Two reports out indicate the scope of the illegal invading alien problem in Arizona. And don't forget that these statistics are based on the ones they catch.
The Department of Homeland Security released Immigration Enforcement Actions:2010 Annual Report August 2010 (pdf). I'm highllighting Table 1 for all those constantly whining that it isn't right that we concentrate our efforts on the souther border or that we are focusing on Mexican Nationals. Well, of coruse we are! 84% of the alien invaders are from MExioc and come accross the southern border!
Nationality of Apprehended Aliens.
Mexican nationals accounted for 86 percent of the 613,003 aliens apprehended in 2009. The next leading countries were Guatemala, Honduras, El Salvador, China, and Brazil (see Table 1).
Arizona Federal Prosecutions Driven to Record Highs
Federal prosecutions in Arizona reached an all-time high during the first eight months of fiscal year 2010, according to the latest available data from the Justice Department.
The 20,818 prosecutions filed in the state through May were up by 26 percent over the same period last year and were nearly double (up 95%) over FY 2008, the last year of the Bush administration. Indeed, the volume of filings in Arizona was nearly four times the level for the same period just five years ago, in 2005 (see Table 1).
Concentrated Federal Enforcement Efforts Focus on Arizona
For the first time, Arizona now leads the nation in terms of having more federal prosecutions than any other federal district in the country. So far this year nearly one out of every five (19%) of all prosecutions filed anywhere in the nation were brought in Arizona, up from 15 percent during the first year of the Obama administration. In contrast, the state accounts for just 2 percent of the nation's population (see Table 2).
The increased concentration of federal enforcement in Arizona during the last two years contrasts with the effort during the Bush Administration. Five years ago, for example, only 7 percent of all FY 2005 federal prosecutions were filed in Arizona. In the last years of the Bush Administration (FYs 2006-2008) this rose to 11 percent of the national total, still well below current levels.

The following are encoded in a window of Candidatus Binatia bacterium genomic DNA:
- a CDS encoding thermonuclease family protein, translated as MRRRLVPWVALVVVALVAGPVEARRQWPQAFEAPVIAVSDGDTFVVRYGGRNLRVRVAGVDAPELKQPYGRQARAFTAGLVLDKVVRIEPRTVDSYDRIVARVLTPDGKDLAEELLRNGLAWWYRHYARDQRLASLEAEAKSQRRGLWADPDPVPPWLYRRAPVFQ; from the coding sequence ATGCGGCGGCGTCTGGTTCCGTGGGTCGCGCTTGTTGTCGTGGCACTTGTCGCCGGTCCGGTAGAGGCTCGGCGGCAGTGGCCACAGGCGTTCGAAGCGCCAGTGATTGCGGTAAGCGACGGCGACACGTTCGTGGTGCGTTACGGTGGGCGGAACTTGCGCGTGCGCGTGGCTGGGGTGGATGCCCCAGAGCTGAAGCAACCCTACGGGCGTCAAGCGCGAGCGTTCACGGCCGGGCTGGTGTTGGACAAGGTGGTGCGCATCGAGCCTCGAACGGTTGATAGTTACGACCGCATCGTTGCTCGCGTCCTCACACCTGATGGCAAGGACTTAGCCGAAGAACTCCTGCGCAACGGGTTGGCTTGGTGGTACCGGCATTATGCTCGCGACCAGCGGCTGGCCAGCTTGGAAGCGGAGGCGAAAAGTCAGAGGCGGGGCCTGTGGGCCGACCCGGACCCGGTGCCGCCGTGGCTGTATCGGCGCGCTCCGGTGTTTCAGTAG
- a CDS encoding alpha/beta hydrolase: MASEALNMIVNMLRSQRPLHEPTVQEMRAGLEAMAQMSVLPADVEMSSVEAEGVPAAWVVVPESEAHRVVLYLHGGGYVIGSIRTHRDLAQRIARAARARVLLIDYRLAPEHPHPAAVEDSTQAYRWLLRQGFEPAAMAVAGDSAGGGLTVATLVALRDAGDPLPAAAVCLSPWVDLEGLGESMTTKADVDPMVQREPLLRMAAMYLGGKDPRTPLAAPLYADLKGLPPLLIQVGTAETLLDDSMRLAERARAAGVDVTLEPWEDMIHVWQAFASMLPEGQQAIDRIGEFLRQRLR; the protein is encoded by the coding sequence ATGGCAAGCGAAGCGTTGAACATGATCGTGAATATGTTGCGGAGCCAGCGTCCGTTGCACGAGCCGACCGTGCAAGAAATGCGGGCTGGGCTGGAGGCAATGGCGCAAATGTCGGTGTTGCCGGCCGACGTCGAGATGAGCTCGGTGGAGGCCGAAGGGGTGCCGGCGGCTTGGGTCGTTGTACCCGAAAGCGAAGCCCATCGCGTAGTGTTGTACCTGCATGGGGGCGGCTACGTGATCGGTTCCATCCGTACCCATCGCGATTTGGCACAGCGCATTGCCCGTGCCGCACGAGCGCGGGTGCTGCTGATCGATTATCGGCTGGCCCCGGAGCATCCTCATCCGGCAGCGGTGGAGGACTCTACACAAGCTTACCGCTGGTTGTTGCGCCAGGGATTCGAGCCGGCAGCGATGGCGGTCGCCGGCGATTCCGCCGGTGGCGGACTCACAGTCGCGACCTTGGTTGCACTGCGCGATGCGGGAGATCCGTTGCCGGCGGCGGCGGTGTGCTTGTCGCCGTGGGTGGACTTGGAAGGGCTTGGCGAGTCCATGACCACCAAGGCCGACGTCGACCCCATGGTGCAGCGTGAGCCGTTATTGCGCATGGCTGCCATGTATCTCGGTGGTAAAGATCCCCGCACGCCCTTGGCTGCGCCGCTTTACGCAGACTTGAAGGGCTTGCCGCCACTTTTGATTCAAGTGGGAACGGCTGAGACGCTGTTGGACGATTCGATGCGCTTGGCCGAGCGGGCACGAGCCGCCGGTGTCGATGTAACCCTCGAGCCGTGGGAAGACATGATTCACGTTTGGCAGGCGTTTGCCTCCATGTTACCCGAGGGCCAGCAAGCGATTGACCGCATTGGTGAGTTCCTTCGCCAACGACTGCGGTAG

Since they cut off the numbers in the last column, I copied them as text and made my own table from them:
One explanation for the growth in prosecutions in Arizona is the increased number of assistant U.S. attorneys in the state. According to TRAC's analysis of data from the Office of Personnel Management, full-time federal prosecutors in Arizona jumped by 36% from the end of September in 2005 to the end of March in 2010 (111 to 151). By comparison, for the nation as a whole, the increase was only 9% (5,200 to 5,657).(WTH?? more US Attorneys cause more prosecutions?? how about more crimes and more criminals caused the need for more US Attorneys?? - Kirls)
Composition of Arizona Federal Prosecutions
Not surprisingly, immigration cases accounted for more than four out of five (84.5%) of all federal prosecutions in Arizona during FY 2010 (see Figure 2). The next largest specific group of cases were those involving drugs and narcotics (6.8%). The "Other" category in Figure 2 is comprised of a diverse group of programs. The largest specific program within the "Other" category was categorized by the Justice Department as involving white-collar crimes (4.1%).
The lead investigative agency for most prosecutions was Customs and Border Protection in the Department of Homeland Security (DHS) which contains the Border Patrol. This agency referred 84.2 percent of prosecutions filed this year. Immigration and Customs Enforcement (ICE) also in DHS was the lead investigative agency on 7.6 percent of Arizona federal prosecutions. The Drug Enforcement Administration (DEA) was the third most active lead investigative agency, accounting for 4.1% of federal prosecutions in the state.
Table 3 provides the corresponding numbers since 2005. During the first 8 months of this year, immigration prosecutions were up 24 percent over the same period in 2010 and up 90 percent over 2008, the last year of the Bush administration, roughly similar to the overall trends in Arizona.